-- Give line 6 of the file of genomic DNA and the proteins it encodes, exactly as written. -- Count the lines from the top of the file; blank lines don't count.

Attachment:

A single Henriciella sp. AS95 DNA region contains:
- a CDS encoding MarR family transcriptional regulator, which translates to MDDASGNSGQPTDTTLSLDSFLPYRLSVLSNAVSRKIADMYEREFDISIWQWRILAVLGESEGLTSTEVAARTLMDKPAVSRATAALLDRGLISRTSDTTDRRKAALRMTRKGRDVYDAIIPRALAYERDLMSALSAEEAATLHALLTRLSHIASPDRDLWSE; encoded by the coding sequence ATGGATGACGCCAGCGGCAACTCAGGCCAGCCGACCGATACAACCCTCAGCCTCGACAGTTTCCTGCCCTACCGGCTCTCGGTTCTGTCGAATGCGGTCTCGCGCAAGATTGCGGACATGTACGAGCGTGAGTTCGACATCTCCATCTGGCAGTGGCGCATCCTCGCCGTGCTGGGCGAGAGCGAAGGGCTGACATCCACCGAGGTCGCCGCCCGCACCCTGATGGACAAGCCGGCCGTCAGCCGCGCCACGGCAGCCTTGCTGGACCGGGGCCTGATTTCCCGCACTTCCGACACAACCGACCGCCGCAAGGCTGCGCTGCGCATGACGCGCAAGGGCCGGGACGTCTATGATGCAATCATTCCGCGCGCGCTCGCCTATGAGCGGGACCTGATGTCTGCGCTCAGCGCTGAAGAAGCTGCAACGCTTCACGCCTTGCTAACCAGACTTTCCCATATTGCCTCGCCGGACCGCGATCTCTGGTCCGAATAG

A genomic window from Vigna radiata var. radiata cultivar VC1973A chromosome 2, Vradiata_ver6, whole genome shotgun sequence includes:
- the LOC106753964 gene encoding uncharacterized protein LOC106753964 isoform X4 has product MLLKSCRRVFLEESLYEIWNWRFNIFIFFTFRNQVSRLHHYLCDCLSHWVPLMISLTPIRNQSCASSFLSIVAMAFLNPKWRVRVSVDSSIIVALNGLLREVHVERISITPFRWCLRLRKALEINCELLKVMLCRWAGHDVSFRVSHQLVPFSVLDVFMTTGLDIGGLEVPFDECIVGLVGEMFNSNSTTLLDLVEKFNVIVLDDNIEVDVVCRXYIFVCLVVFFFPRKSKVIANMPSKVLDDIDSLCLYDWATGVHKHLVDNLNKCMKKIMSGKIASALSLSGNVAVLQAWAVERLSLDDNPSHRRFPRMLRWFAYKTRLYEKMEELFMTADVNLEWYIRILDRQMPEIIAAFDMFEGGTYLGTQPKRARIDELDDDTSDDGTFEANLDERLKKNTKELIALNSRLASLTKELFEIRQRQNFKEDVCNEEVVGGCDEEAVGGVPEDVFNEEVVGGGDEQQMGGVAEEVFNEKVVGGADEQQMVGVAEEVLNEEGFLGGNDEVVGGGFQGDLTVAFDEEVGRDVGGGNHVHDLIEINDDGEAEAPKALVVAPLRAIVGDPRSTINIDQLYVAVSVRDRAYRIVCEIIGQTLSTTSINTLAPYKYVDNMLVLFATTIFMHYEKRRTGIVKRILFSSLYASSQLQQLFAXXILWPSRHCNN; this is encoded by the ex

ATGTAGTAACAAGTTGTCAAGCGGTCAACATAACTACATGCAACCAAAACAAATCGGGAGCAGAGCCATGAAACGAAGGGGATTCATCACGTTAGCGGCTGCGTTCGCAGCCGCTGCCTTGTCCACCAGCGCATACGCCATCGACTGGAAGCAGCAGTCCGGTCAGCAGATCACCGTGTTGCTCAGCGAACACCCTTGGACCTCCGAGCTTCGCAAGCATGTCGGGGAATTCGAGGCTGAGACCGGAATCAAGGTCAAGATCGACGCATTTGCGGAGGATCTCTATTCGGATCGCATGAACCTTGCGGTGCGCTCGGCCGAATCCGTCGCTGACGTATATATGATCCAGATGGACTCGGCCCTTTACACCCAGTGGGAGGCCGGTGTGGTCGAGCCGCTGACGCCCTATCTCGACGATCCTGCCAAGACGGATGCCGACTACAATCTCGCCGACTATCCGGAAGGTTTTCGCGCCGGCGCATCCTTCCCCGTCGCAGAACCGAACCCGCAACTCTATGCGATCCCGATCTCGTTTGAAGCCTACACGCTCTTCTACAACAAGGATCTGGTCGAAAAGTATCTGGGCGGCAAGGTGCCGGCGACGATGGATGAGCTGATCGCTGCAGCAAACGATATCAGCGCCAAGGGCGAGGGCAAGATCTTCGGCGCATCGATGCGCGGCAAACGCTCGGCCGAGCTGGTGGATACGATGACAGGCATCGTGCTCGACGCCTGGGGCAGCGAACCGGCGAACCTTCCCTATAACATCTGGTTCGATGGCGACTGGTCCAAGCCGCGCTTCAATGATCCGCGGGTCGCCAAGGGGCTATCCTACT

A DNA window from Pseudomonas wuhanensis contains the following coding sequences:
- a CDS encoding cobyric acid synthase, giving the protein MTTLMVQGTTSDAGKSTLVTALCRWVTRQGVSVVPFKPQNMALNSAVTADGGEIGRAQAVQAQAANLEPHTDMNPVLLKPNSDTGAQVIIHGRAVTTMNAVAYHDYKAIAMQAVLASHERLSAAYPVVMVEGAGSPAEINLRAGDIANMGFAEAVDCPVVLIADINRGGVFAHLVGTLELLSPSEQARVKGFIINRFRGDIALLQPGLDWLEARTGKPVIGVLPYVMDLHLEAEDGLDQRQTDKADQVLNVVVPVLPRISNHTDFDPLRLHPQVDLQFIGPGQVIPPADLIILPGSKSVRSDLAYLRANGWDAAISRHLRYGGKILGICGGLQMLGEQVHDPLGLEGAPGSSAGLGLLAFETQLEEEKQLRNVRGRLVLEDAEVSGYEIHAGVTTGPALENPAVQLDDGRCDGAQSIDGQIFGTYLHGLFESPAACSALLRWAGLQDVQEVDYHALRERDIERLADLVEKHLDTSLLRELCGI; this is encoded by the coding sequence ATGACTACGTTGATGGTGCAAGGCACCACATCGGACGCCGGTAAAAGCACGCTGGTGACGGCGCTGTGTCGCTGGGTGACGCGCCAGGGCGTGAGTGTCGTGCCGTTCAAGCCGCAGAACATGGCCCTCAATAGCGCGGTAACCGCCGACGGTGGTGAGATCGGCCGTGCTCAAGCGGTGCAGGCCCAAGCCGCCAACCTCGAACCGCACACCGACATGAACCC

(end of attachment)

A DNA window from Pseudomonas wuhanensis contains the following coding sequences: